The knockout of Ali


What do we make of the incident of Ayaan Hirsi Ali, the outspoken critic of Islam, whose invitation to receive an honorary doctorate from Brandeis University was revoked following protests? The school’s actions drew howls of protest from The Weekly Standard’s William Kristol and others on the right, and generated discomfort from just about everyone else.

The Somali-born Ms. Ali is a complex person, with views on some issues with which the vast majority of the Western world agrees, and views on other issues that are more divisive. Ms. Ali has been a forceful proponent for women’s rights and an opponent of the genital mutilation practiced on girls in some Muslim countries. But she has also been unyielding in her condemnation of Islam, the religion she was born into and later abandoned. Thus, she told Reason magazine in 2007 that Muslims are ”not interested in peace,” and went on to say “I think that we are at war with Islam. And there’s no middle ground in wars.”

It is her harsh, uncompromising condemnation of all streams of Islam that makes people uncomfortable. Even Daniel Pipes, a hardline critic of radical Islam, who defended Ms. Ali last week, was not steadfast enough for her. Reason asked Ali if Mr. Pipes was wrong in his contention that “radical Islam is the
problem, but moderate Islam is the solution.” “He’s wrong,” Ms. Ali answered. “Sorry about that.”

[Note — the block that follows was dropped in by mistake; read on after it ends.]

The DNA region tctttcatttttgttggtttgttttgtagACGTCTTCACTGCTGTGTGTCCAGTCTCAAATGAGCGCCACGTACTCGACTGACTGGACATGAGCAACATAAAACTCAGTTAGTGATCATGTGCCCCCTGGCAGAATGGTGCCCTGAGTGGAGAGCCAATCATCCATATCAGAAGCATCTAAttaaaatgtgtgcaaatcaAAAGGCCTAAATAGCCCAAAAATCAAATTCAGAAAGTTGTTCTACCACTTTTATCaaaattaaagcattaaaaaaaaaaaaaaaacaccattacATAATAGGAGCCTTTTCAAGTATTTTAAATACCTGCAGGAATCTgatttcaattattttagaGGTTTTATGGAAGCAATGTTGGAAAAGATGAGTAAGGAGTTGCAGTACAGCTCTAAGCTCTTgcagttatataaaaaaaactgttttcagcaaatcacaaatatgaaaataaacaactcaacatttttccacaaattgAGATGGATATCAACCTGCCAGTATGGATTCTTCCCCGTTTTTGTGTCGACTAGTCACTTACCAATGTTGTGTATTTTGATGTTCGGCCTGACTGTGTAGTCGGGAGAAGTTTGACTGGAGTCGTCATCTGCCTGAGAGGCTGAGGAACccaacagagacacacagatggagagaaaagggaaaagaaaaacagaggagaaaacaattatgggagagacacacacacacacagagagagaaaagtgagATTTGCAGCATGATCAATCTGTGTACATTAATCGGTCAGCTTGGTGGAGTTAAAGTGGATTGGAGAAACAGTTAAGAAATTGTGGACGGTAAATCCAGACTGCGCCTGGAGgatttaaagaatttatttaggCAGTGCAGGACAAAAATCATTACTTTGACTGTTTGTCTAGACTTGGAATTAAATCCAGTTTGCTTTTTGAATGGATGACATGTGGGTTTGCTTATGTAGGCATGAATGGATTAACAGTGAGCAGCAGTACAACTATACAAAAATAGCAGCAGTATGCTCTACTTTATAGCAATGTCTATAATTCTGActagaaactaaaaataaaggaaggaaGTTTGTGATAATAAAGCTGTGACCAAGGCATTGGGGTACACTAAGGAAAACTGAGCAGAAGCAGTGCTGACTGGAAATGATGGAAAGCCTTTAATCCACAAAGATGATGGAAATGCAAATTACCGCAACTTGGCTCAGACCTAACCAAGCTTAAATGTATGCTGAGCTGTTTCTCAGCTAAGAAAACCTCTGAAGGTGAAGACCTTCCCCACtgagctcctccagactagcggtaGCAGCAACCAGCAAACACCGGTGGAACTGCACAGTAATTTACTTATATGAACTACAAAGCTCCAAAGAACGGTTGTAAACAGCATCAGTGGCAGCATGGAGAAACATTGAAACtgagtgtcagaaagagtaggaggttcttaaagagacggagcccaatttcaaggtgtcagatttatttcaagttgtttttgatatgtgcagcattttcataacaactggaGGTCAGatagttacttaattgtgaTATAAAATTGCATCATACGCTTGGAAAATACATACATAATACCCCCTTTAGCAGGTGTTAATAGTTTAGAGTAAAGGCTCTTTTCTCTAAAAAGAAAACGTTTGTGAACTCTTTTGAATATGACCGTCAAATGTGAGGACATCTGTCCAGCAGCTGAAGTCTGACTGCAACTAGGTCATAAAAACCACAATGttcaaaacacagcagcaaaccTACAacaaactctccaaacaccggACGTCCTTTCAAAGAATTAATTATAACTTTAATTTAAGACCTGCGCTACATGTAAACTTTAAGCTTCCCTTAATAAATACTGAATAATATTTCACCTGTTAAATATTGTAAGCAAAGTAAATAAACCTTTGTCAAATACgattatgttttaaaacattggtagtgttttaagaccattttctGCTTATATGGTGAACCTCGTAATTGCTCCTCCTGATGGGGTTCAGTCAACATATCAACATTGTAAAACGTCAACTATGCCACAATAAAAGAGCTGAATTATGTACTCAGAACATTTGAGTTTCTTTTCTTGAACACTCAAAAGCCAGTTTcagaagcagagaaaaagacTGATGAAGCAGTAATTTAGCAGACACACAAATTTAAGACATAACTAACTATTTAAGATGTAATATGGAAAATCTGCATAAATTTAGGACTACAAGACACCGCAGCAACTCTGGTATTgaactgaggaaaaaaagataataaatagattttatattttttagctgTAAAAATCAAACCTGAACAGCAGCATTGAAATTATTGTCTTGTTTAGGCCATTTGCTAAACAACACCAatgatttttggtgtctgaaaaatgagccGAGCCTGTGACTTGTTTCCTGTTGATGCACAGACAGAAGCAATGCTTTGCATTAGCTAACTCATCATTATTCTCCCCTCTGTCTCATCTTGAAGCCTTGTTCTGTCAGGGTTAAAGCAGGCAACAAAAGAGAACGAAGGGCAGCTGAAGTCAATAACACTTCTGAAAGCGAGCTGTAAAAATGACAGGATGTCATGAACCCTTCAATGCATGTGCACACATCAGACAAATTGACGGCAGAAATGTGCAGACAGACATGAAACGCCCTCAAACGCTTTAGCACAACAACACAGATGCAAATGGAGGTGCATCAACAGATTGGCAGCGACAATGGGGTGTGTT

Much of the blame for the Brandeis pivot is directed at Brandeis itself, which apparently didn’t do much analysis or inquiry to determine whether Ali might become the lightning rod she has turned out to be. Brandeis reportedly reneged on its promised honor after 85 of its 350 faculty members wrote a letter in protest. And an online petition created by Brandeis students collected thousands of signatures from inside and outside the school, all critical of the planned honor. So it appears that Brandeis relented, under pressure. That may have been the right decision, but it didn’t have to play out as it did.

Such events seem to be happening with greater regularity and they are beginning to have a sameness to them. A scheduled speaker, performance or honoree is deemed to be offensive in some way by a group of vocal, well-intentioned and well-organized critics. Because of the orchestrated uproar, the sponsoring organization cancels the event or modifies it. Meanwhile, those in the middle, who belong to no extreme, have the event agenda hijacked by more vocal ideologues. As a result, an event that would otherwise have passed largely without comment becomes a place for rhetorical sparring, accusations and disputes. Public discourse and civility suffer.

While it may be difficult to predict every complaint or uproar which particular planning decisions may evoke, there is no question that more careful vetting of programs and activities by event sponsors would go a long way toward avoiding such divisive disputes.

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